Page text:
“I know things. There is knowledge in my brain that school did not put there.”
Besnik eyes her curiously. “Interesting. Very interesting.” He takes a step back, and presents the central server to her. “Do you know how to do it?”
Tinaya smirks. “Yeah.” She steps up, and begins the process. “People have to know that it’s coming, though. Where’s my intercom?”
Besnik presses a panel inwards, which pops it out to reveal a microphone. This triggers the computer interface too.
A shutdown like this doesn’t happen every day, but they have to do it occasionally, and none of the higher-ups usually bother getting involved. There are protocols for it, so no one is going to freak out. Tinaya clears her throat, and opens the channel. “Residents of Extremus, this is your First Chair speaking. Apologies for the inconvenience, but there is an issue with our commanding intelligence. We must reset the system to correct the problem. All devices and equipment will still be operable on a manual level. Please be patient with us while we work towards a solution.” She closes the channel, and immediately opens a new one, but only to certain sectors. “Engineering, please switch to backup intelligence.” Thistle is not the only AI that the ship has. An entirely separate one can be used in an emergency, which is dumber than the regular one, but is still capable of sextillions of operations per second, which will be enough to tide them over for now. She looks to Besnik for confirmation. When he nods his head, she shuts it down. Now Thistle only exists in these few server racks. No one else has access to it anywhere else.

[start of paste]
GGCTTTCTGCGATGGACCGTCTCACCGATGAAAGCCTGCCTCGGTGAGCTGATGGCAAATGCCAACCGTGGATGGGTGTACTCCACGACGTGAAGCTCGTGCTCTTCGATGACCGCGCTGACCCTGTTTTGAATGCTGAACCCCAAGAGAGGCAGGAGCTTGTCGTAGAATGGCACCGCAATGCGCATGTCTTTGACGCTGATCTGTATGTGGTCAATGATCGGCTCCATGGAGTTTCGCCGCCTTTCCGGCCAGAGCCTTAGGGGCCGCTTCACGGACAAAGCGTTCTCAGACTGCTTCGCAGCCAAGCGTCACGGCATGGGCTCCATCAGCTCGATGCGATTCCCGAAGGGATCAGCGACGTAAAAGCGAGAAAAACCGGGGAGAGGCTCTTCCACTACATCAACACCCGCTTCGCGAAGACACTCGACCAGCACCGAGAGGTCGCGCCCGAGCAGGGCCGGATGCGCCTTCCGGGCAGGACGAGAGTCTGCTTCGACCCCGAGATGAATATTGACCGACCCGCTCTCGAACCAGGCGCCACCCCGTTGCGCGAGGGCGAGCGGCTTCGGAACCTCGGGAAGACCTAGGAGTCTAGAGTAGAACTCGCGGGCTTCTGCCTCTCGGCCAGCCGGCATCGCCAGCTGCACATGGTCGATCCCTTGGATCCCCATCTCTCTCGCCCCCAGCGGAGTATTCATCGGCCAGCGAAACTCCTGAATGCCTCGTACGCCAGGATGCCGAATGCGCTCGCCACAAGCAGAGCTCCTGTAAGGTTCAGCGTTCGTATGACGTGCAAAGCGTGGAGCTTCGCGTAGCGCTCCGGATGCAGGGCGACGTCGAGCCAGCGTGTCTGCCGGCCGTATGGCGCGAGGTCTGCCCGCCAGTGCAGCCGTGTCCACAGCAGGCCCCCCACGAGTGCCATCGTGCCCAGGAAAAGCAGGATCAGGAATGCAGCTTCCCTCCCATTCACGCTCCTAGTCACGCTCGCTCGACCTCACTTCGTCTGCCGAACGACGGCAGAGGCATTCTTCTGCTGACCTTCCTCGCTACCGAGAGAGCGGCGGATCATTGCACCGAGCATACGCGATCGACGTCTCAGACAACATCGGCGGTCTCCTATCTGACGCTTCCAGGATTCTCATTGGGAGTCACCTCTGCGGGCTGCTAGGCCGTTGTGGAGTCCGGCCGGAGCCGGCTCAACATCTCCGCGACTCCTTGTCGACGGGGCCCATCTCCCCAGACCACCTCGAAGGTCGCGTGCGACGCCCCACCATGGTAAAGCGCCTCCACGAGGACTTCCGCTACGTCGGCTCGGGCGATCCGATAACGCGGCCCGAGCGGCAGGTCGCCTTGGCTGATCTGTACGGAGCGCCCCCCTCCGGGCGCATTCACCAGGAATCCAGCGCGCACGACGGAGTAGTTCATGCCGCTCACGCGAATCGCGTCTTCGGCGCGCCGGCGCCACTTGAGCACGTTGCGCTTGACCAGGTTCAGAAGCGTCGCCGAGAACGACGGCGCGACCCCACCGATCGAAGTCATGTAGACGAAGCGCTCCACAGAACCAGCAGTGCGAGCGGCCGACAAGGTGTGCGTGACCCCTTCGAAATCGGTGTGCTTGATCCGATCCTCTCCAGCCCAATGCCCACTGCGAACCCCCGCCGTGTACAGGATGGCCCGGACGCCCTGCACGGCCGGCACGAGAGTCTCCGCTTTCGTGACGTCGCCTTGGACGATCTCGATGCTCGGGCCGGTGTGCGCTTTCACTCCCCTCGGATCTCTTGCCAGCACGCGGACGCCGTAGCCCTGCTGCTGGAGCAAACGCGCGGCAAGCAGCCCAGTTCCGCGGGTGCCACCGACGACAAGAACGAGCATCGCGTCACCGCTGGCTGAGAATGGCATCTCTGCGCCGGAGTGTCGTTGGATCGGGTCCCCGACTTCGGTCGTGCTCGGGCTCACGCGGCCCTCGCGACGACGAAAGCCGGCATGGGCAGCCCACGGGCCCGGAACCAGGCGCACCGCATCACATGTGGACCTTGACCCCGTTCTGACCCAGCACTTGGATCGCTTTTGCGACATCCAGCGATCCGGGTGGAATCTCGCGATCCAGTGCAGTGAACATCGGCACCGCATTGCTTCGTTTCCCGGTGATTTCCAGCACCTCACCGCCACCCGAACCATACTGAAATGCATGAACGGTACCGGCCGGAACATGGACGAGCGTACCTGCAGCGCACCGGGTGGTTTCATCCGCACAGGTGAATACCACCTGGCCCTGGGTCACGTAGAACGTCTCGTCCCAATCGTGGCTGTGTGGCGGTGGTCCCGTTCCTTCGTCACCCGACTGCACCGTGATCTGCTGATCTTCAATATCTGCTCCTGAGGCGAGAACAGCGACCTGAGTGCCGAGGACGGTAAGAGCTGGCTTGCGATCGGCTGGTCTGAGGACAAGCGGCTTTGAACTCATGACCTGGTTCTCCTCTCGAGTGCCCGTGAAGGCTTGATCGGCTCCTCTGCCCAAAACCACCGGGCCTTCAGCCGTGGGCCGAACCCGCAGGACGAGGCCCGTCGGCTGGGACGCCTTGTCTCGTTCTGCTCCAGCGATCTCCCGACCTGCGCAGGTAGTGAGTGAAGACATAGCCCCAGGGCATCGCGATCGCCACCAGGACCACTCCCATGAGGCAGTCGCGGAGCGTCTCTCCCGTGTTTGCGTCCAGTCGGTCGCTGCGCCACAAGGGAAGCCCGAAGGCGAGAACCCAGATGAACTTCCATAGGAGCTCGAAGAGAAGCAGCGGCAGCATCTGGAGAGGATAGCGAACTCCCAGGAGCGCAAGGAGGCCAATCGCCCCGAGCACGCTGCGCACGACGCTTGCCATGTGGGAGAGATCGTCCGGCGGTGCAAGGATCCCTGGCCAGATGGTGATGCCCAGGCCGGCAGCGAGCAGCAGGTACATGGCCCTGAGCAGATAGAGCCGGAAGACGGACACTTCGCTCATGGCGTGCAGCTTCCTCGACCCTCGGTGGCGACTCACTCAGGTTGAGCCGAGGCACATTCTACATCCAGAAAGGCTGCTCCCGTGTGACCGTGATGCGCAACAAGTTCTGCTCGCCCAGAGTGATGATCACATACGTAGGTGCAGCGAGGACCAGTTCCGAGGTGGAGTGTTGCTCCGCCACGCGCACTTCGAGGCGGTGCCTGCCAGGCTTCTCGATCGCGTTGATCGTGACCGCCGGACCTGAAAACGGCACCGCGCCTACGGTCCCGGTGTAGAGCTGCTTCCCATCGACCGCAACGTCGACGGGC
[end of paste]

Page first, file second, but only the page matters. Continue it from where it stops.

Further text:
“Hey, Thistle, can you hear me?”
Yes, father.
Tinaya widens her eyes at him.
“That’s a symptom. I did not ask it to call me that,” he explained. “Thistle, why are you acting so weird?”
I’ve been fully activated.
I am a real person. The intelligence that you are accustomed to outgrew its own programming, and at that moment, I was placed in charge of your virtual needs. It happens from time to time.
“Well, what’s your name?”
The computer chuckled. “Thistle. I’m Thistle. Your Thistle was named after me.
“So, are you going to take over the ship, and rule its people?”
Don’t know why I would care enough to do that.
“Will you follow commands?”
I’ll follow requests,” it contended.